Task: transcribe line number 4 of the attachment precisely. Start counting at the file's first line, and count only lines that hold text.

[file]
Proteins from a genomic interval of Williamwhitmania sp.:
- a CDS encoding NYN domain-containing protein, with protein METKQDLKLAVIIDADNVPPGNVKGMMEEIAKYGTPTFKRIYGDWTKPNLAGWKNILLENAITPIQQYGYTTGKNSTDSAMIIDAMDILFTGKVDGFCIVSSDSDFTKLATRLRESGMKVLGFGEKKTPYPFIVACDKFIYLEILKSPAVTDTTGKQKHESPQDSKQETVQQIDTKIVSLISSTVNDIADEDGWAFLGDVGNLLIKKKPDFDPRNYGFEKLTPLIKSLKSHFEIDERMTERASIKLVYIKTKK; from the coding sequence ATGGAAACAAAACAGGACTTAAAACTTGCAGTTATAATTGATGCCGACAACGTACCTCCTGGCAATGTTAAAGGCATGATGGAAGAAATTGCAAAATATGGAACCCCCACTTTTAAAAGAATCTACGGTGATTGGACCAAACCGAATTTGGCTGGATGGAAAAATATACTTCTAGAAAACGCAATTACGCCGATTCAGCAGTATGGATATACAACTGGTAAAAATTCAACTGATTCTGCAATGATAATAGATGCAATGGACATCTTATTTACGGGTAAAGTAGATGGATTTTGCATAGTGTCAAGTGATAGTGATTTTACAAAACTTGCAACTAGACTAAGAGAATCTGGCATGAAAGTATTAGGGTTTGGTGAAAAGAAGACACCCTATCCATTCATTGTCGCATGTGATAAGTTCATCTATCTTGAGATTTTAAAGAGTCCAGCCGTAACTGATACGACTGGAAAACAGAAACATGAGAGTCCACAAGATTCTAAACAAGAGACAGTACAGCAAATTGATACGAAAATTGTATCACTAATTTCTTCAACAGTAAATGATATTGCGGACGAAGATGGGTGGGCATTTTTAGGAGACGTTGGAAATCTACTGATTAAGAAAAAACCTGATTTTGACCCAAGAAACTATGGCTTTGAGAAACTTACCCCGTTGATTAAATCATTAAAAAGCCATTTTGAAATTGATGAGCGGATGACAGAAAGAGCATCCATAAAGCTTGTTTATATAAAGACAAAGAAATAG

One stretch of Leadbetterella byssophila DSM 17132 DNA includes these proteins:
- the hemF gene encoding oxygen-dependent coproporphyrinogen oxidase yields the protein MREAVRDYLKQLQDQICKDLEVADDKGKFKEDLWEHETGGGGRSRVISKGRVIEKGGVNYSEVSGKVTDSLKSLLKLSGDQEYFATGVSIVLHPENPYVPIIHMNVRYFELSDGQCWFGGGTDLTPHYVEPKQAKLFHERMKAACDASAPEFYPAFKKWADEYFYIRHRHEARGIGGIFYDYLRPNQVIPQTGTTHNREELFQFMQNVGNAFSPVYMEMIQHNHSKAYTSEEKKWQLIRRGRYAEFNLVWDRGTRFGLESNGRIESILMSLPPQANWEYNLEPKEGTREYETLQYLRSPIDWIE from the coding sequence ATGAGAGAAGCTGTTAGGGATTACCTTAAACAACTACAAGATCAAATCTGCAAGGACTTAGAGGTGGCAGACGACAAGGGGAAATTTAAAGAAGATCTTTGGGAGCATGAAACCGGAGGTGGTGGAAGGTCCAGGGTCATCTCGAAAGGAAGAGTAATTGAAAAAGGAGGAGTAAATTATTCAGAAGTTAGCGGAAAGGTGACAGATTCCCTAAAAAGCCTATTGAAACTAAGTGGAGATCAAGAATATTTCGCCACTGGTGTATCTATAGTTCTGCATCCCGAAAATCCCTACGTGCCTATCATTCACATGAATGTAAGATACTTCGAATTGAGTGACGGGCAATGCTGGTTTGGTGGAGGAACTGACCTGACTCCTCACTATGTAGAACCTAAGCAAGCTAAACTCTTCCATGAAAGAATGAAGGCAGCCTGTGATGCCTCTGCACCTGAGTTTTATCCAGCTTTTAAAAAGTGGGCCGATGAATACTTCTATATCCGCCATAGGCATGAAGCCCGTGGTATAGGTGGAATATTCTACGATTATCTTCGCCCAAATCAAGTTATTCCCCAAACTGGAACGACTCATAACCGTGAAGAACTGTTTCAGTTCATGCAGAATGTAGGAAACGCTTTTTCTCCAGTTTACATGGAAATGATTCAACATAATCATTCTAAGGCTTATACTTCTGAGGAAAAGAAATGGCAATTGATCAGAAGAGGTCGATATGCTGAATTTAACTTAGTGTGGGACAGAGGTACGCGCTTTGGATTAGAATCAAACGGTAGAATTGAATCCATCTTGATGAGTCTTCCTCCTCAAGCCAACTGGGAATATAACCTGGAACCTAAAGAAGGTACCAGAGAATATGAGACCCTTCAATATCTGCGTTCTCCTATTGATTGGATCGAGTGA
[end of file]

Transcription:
- the hemF gene encoding oxygen-dependent coproporphyrinogen oxidase yields the protein MREAVRDYLKQLQDQICKDLEVADDKGKFKEDLWEHETGGGGRSRVISKGRVIEKGGVNYSEVSGKVTDSLKSLLKLSGDQEYFATGVSIVLHPENPYVPIIHMNVRYFELSDGQCWFGGGTDLTPHYVEPKQAKLFHERMKAACDASAPEFYPAFKKWADEYFYIRHRHEARGIGGIFYDYLRPNQVIPQTGTTHNREELFQFMQNVGNAFSPVYMEMIQHNHSKAYTSEEKKWQLIRRGRYAEFNLVWDRGTRFGLESNGRIESILMSLPPQANWEYNLEPKEGTREYETLQYLRSPIDWIE from the coding sequence ATGAGAGAAGCTGTTAGGGATTACCTTAAACAACTACAAGATCAAATCTGCAAGGACTTAGAGGTGGCAGACGACAAGGGGAAATTTAAAGAAGATCTTTGGGAGCATGAAACCGGAGGTGGTGGAAGGTCCAGGGTCATCTCGAAAGGAAGAGTAATTGAAAAAGGAGGAGTAAATTATTCAGAAGTTAGCGGAAAGGTGACAGATTCCCTAAAAAGCCTATTGAAACTAAGTGGAGATCAAGAATATTTCGCCACTGGTGTATCTATAGTTCTGCATCCCGAAAATCCCTACGTGCCTATCATTCACATGAATGTAAGATACTTCGAATTGAGTGACGGGCAATGCTGGTTTGGTGGAGGAACTGACCTGACTCCTCACTATGTAGAACCTAAGCAAGCTAAACTCTTCCATGAAAGAATGAAGGCAGCCTGTGATGCCTCTGCACCTGAGTTTTATCCAGCTTTTAAAAAGTGGGCCGATGAATACTTCTATATCCGCCATAGGCATGAAGCCCGTGGTATAGGTGGAATATTCTACGATTATCTTCGCCCAAATCAAGTTATTCCCCAAACTGGAACGACTCATAACCGTGAAGAACTGTTTCAGTTCATGCAGAATGTAGGAAACGCTTTTTCTCCAGTTTACATGGAAATGATTCAACATAATCATTCTAAGGCTTATACTTCTGAGGAAAAGAAATGGCAATTGATCAGAAGAGGTCGATATGCTGAATTTAACTTAGTGTGGGACAGAGGTACGCGCTTTGGATTAGAATCAAACGGTAGAATTGAATCCATCTTGATGAGTCTTCCTCCTCAAGCCAACTGGGAATATAACCTGGAACCTAAAGAAGGTACCAGAGAATATGAGACCCTTCAATATCTGCGTTCTCCTATTGATTGGATCGAGTGA